Socioeconomic status and intelligence: why test scores do not equal merit. Croizet, Jean-Claude; Dutrévis, Marion. Journal of poverty, 2004, Vol. 8 Issue 3, p91-107, 17p; DOI: 10.1300/J134v08n03-05

Students from low socioeconomic backgrounds perform worse on standardized tests than other students. Two experiments investigated whether the testing situation per se contributes to the relationship between social class and intellectual achievement. In study 1, students from low or high social class took a GRE-like test that was described either as diagnostic or not of intellectual ability. When described as a measure of intellectual ability, low socioeconomic status (SES) participants performed worse than high SES participants. However, when the identical test was presented as nondiagnostic of intellectual ability, low SES participants scored as high as their SES peers. Study 2 extended this finding to an IQ-like test, the Advanced
Progressive Matrices Test. The implications of these results with regards to the meaning of the relationship between social class and test scores are discussed.

Factors of a low-SES household: what aids academic achievement? Milne, Allison; Plourde, Lee A. journal of instructional psychology, Sep2006, Vol. 33 Issue 3, p183-193, 11p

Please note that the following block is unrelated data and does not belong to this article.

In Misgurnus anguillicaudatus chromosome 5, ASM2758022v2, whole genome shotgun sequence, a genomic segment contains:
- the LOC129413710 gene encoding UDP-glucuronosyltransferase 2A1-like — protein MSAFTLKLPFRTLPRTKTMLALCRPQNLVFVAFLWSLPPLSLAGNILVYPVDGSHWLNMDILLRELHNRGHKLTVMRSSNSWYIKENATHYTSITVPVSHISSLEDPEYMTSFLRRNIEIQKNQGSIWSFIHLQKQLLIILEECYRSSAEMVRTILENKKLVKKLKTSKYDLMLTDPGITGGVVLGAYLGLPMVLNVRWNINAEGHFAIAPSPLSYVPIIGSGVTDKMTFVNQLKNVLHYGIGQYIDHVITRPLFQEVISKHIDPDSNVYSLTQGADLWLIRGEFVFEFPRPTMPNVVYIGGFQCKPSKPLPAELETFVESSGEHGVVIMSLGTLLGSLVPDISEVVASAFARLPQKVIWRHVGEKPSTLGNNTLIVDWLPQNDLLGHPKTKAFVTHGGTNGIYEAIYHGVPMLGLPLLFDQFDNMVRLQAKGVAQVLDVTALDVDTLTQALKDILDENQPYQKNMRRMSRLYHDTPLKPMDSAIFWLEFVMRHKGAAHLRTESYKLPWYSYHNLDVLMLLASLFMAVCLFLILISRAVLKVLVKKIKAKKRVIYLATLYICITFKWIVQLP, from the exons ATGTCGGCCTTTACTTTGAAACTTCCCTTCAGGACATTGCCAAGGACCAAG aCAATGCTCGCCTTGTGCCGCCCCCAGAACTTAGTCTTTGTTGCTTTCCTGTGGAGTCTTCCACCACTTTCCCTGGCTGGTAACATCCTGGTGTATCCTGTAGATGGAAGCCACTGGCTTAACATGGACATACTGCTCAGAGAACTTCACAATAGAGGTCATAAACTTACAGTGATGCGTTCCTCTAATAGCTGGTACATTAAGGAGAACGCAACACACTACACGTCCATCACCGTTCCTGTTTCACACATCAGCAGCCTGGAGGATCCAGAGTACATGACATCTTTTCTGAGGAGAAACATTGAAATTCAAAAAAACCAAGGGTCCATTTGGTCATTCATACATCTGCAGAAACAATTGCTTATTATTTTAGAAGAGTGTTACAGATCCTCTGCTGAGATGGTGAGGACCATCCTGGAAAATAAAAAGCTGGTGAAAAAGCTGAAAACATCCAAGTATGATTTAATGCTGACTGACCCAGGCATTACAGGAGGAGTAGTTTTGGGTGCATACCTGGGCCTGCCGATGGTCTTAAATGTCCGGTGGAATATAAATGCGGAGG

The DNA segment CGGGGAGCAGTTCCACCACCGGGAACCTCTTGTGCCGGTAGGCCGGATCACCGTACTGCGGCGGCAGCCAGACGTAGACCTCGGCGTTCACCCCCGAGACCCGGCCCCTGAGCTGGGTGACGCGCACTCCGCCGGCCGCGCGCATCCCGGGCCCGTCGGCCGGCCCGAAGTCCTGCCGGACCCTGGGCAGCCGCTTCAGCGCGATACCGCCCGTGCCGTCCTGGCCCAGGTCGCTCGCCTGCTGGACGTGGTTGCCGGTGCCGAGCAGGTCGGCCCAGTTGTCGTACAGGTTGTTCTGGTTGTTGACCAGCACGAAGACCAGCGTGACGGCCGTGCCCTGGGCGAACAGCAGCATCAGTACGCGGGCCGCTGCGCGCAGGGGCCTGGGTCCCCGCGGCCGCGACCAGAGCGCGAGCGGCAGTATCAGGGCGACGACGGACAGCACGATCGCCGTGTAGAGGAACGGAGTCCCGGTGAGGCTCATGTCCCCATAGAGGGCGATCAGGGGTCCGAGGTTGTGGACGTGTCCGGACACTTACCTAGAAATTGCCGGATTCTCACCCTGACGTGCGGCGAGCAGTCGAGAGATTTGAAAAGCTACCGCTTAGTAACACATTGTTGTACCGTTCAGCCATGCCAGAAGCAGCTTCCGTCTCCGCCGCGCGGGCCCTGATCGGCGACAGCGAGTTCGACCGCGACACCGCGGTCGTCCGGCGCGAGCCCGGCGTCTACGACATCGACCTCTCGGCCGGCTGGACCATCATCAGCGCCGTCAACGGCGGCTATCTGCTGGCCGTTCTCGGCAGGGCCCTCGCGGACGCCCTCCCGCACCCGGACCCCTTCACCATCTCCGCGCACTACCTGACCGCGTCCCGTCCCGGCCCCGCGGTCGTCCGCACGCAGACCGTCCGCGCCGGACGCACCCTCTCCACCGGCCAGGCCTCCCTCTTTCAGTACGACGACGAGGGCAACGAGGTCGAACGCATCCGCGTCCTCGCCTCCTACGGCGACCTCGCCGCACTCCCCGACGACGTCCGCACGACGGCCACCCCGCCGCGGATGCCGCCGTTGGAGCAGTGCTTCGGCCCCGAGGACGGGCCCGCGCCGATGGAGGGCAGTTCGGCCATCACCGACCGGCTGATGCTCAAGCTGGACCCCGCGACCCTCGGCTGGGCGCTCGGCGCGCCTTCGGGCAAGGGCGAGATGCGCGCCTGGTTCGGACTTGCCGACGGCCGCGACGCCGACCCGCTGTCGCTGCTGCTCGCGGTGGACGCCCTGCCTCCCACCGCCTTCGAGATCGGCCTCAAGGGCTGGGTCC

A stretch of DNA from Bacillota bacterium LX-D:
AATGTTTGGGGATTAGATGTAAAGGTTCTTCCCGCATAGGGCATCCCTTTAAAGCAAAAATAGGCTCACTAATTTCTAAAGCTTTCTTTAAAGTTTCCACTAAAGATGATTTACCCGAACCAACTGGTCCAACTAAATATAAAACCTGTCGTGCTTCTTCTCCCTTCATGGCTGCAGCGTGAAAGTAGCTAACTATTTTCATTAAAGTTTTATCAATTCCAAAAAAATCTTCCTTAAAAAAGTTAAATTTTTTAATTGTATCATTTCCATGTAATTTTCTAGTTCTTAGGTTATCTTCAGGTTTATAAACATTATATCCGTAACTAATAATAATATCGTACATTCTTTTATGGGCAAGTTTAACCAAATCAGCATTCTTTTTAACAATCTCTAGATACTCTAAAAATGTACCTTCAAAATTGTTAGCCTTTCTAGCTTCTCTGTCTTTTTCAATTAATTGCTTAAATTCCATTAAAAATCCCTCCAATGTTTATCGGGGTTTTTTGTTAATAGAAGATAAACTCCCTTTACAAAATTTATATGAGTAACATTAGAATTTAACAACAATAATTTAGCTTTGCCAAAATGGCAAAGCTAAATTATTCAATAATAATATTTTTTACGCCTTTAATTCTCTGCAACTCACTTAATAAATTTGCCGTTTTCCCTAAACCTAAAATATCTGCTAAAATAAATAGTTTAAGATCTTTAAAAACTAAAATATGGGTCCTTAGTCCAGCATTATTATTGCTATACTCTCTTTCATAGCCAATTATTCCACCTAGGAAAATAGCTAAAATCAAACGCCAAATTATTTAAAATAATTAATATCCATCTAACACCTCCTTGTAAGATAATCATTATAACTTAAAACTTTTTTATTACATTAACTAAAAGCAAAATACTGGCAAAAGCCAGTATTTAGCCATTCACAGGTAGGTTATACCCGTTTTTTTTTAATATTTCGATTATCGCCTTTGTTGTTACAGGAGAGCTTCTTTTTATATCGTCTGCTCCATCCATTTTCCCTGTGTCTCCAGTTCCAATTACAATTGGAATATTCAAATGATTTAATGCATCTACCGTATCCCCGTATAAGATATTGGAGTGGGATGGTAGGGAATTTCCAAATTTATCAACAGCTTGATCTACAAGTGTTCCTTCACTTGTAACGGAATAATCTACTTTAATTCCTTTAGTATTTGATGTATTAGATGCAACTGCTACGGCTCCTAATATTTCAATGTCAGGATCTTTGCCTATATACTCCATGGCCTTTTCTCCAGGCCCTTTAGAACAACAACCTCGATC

The home factors of low-SES primary students, having high academic achievement, were investigated. Six second-grade students were identified as living in low-SES homes and qualifying for free and reduced lunch, while also having high academic achievement. Their primary caretakers were interviewed in order to investigate the factors within their homes that aided academic achievement. The results of this qualitative study exhibited that none of these high achieving second-grade students had home factors that were typical of low-SES home environments. Information was gathered through interviews, observations, and various documents. The interviews were semi-structured and evolved throughout the study. After the audio-recorded interviews were transcribed and examined, four common themes emerged: (a) educational resources/influences, (b) the mother's education, (c) relationships, and (d) causes of child's success. The results of this study have implications for all educators.